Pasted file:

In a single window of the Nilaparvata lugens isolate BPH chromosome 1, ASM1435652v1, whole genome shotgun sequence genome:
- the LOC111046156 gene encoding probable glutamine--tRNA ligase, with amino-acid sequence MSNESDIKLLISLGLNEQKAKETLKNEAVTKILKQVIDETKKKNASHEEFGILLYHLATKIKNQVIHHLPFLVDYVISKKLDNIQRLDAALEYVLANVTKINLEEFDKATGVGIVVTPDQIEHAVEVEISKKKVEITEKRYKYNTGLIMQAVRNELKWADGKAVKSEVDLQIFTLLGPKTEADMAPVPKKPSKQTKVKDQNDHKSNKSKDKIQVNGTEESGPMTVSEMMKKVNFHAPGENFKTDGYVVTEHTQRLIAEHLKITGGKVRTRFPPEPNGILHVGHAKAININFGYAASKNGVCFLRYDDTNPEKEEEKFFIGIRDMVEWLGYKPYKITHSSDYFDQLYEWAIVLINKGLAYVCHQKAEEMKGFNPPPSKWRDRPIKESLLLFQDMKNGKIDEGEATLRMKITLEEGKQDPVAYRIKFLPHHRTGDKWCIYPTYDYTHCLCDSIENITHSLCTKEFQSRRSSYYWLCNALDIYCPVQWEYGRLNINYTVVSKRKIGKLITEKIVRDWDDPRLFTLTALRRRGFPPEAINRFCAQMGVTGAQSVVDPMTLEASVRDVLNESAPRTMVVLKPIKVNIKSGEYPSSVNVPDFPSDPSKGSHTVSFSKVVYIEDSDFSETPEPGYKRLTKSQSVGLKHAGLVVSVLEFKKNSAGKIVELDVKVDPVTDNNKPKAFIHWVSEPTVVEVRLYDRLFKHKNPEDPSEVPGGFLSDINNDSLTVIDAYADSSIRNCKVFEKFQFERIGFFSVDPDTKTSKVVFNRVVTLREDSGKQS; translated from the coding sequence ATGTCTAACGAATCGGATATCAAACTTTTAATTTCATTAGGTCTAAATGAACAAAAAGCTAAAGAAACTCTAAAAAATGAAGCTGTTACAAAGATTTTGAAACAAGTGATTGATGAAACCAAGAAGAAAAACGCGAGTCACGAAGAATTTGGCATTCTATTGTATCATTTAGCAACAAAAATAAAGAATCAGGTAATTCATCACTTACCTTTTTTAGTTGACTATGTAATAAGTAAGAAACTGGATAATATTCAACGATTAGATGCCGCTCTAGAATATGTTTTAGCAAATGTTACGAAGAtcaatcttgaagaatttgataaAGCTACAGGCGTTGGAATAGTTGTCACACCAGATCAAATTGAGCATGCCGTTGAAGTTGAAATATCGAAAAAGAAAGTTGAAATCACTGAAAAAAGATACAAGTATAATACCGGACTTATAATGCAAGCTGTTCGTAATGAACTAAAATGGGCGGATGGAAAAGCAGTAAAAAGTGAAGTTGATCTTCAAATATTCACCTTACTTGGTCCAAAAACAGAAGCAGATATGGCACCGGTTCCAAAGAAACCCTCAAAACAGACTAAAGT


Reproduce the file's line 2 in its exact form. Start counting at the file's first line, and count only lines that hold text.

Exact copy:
- the LOC111046156 gene encoding probable glutamine--tRNA ligase, with amino-acid sequence MSNESDIKLLISLGLNEQKAKETLKNEAVTKILKQVIDETKKKNASHEEFGILLYHLATKIKNQVIHHLPFLVDYVISKKLDNIQRLDAALEYVLANVTKINLEEFDKATGVGIVVTPDQIEHAVEVEISKKKVEITEKRYKYNTGLIMQAVRNELKWADGKAVKSEVDLQIFTLLGPKTEADMAPVPKKPSKQTKVKDQNDHKSNKSKDKIQVNGTEESGPMTVSEMMKKVNFHAPGENFKTDGYVVTEHTQRLIAEHLKITGGKVRTRFPPEPNGILHVGHAKAININFGYAASKNGVCFLRYDDTNPEKEEEKFFIGIRDMVEWLGYKPYKITHSSDYFDQLYEWAIVLINKGLAYVCHQKAEEMKGFNPPPSKWRDRPIKESLLLFQDMKNGKIDEGEATLRMKITLEEGKQDPVAYRIKFLPHHRTGDKWCIYPTYDYTHCLCDSIENITHSLCTKEFQSRRSSYYWLCNALDIYCPVQWEYGRLNINYTVVSKRKIGKLITEKIVRDWDDPRLFTLTALRRRGFPPEAINRFCAQMGVTGAQSVVDPMTLEASVRDVLNESAPRTMVVLKPIKVNIKSGEYPSSVNVPDFPSDPSKGSHTVSFSKVVYIEDSDFSETPEPGYKRLTKSQSVGLKHAGLVVSVLEFKKNSAGKIVELDVKVDPVTDNNKPKAFIHWVSEPTVVEVRLYDRLFKHKNPEDPSEVPGGFLSDINNDSLTVIDAYADSSIRNCKVFEKFQFERIGFFSVDPDTKTSKVVFNRVVTLREDSGKQS; translated from the coding sequence ATGTCTAACGAATCGGATATCAAACTTTTAATTTCATTAGGTCTAAATGAACAAAAAGCTAAAGAAACTCTAAAAAATGAAGCTGTTACAAAGATTTTGAAACAAGTGATTGATGAAACCAAGAAGAAAAACGCGAGTCACGAAGAATTTGGCATTCTATTGTATCATTTAGCAACAAAAATAAAGAATCAGGTAATTCATCACTTACCTTTTTTAGTTGACTATGTAATAAGTAAGAAACTGGATAATATTCAACGATTAGATGCCGCTCTAGAATATGTTTTAGCAAATGTTACGAAGAtcaatcttgaagaatttgataaAGCTACAGGCGTTGGAATAGTTGTCACACCAGATCAAATTGAGCATGCCGTTGAAGTTGAAATATCGAAAAAGAAAGTTGAAATCACTGAAAAAAGATACAAGTATAATACCGGACTTATAATGCAAGCTGTTCGTAATGAACTAAAATGGGCGGATGGAAAAGCAGTAAAAAGTGAAGTTGATCTTCAAATATTCACCTTACTTGGTCCAAAAACAGAAGCAGATATGGCACCGGTTCCAAAGAAACCCTCAAAACAGACTAAAGT